Never a dull moment! chrelsey's Avatar
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    Quote Originally Posted by SnowflakeGirl
    Is there anyone who watched last night's episode who could tell me what happens at the beginning? I set my VCR for Blind Justice, but I checked the tape and for some reason the first 15 or so minutes were not recorded. I haven't had time to watch it yet, but am bugged that I won't get to see the opening. I was hoping somebody might have seen it and could just fill me on on what I missed. Thanks.
    My memory isn't as good as it used to be, and I've slept since last night's epi . . .but here's what I remember.

    A boy is reported missing, and Dunbar and his partner, Bettancourt, go out to investigate, along with the others. Supposedly the boy was walking to his friend's house to spend the night, but never made it there. They talk to the mother and the little brother of the missing boy for a while. Dunbar and the little brother are talking about dogs (because of the little boys interest in Hank), and the little boy tells Dunbar that they used to have a dog, but he ran away. They finish talking to the family inside, so Dunbar and Bettancourt go out into the backyard to have a look around. He stops and listens for a minute, and then he asks Bettancourt if are there any flies buzzing around, "the small ones" he calls them. She says yes, over in the corner. He goes over and asks the mother if anything was ever buried there. She says no. He bends down and picks up the dirt and smells it . . . and I guess he smells death - or something. We get to see his "vision" of what is in the ground, and what he sees is a boy buried there. He has his partner call it in as a crime scene, and gets the CSI people out there to start digging. Sure enough, they find a trashbag with something dead in it, but when they open it, it's a dead dog. Russo, the guy on the squad that is always giving Dunbar a really hard time, continues to do so here, saying that the hours they spent digging up a dead dog would have been better spent out looking for the boy.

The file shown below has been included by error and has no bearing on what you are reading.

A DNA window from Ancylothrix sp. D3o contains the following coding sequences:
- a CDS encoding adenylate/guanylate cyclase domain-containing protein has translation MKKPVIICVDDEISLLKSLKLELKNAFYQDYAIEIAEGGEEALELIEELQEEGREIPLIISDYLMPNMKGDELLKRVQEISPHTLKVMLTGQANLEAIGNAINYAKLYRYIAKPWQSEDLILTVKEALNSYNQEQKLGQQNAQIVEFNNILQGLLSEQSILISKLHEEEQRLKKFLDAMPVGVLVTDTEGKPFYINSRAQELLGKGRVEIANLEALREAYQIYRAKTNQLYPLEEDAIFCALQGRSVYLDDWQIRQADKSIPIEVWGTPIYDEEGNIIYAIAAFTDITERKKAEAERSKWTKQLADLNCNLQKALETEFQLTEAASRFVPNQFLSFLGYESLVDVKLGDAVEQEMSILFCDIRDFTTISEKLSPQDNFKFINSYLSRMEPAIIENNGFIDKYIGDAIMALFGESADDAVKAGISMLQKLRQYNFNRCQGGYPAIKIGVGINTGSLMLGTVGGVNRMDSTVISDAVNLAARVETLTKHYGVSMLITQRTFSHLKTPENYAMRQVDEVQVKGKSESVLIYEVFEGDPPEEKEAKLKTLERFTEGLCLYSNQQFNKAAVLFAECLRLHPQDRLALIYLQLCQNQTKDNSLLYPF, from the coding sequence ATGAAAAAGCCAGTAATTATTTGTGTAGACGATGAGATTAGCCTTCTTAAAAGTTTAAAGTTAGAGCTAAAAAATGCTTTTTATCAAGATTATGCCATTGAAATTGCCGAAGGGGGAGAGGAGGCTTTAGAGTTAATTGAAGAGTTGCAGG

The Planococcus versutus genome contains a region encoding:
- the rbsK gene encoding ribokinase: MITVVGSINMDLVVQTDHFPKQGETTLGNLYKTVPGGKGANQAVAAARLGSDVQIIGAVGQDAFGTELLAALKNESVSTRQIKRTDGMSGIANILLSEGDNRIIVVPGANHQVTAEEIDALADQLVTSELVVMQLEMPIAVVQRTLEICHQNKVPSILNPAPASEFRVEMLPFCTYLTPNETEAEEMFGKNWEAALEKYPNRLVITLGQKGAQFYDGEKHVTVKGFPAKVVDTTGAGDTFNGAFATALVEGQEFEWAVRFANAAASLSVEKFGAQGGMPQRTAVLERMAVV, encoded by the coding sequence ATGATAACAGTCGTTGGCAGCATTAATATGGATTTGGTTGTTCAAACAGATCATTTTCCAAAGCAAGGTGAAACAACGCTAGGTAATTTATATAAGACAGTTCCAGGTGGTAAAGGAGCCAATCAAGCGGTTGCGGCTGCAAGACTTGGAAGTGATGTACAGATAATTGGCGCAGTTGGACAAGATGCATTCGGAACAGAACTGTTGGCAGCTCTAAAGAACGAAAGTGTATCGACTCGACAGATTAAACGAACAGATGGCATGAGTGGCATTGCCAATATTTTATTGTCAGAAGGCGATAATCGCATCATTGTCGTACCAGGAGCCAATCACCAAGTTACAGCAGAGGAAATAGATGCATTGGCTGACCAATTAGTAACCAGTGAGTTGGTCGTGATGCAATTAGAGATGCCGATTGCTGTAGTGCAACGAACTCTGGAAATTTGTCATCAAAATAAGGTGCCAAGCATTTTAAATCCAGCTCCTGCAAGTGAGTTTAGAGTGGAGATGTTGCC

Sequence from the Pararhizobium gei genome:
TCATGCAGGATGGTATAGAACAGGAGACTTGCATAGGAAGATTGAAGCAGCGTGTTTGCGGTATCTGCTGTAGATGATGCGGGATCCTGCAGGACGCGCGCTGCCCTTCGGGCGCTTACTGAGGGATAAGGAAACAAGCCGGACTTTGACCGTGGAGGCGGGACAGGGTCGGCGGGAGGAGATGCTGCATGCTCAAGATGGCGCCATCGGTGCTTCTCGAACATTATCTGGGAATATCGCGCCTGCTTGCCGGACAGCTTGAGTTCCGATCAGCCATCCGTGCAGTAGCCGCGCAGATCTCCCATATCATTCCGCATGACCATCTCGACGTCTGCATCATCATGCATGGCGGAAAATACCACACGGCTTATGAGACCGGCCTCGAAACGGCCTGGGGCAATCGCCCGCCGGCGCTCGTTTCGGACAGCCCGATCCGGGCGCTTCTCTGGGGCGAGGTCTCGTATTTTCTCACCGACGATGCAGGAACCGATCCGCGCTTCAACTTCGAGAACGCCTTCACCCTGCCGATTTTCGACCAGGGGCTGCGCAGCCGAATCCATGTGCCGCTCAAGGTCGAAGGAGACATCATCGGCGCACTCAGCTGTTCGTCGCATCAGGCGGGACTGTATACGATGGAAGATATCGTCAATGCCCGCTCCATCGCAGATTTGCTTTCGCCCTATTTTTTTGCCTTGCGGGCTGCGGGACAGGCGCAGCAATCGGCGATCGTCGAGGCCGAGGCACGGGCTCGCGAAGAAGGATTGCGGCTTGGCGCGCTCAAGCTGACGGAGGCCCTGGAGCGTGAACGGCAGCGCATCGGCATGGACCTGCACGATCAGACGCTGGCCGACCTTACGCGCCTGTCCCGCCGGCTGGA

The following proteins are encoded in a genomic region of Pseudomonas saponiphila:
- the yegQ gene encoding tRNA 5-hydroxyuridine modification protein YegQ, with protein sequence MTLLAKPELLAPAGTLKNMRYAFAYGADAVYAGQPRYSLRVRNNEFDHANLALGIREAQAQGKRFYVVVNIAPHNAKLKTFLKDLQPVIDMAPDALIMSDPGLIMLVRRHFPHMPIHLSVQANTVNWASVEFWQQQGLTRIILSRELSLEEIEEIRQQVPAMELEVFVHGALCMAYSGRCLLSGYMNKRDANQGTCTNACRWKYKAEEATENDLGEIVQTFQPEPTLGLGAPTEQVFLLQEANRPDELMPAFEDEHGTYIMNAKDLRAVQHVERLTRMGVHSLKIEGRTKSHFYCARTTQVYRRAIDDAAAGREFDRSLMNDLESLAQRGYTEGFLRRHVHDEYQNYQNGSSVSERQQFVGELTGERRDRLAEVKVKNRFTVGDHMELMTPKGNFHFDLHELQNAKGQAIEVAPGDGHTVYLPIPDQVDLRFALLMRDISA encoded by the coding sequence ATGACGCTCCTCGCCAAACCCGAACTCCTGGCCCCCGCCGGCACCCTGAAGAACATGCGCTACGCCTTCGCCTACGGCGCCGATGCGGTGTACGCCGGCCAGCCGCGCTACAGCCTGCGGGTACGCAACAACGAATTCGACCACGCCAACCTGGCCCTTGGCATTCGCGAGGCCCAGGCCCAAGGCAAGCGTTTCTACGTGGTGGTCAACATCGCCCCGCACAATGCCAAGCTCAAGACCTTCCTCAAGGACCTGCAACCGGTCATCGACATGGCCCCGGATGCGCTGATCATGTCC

The father comes out into the backyard and Dunbar questions him as to why the mother would say that nothing had been buried there when obviously the family dog had been. He said that the dog had been hit by a car, and he had buried it without telling her about it so that the kids wouldn't be upset. It was easier to tell them it had run away than to tell them the dog had died.

    Oh, something else that might have happened before all of this - or after - was that the Lieutenant called Dunbar into his office and said that he hadn't gone to his required psych appointment, and ordered him to do it.

    I'm not sure if that's all you missed or not, since I'm not sure where you picked it up. Did you see he and his wife at the dinner party? That might have been later on, though. Did you see when they actually did find the body of the boy?

    Anyway, I'm really liking this show . . . sure do hope it makes it!
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  10. #40
    FORT Fogey CharlieBug's Avatar
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    Good job, chrelsey! That about covers it. The only other thing was in the very beginning - Christy was telling Jim about her boss' dinner party that they were invited to. Jim was real hesitant about going and asked if it was a work/office party or a party for friends. Christy said it was for friends, and for him not to worry - that she'll go alone. He paused and then said "What time?" You could tell that Christy was so happy that he was making an effort to go.
    Then when Jim and Hank were walking to work, they were crossing the street when someone on a bike bumped into him, making him fall to the ground. He stumbled trying to get up and kept calling out for Hank. Some random guy tried to help him cross the street after he nearly got hit by a car, but Jim was too proud for his help and pushed him away. Hank came back to him and helped him get across the street.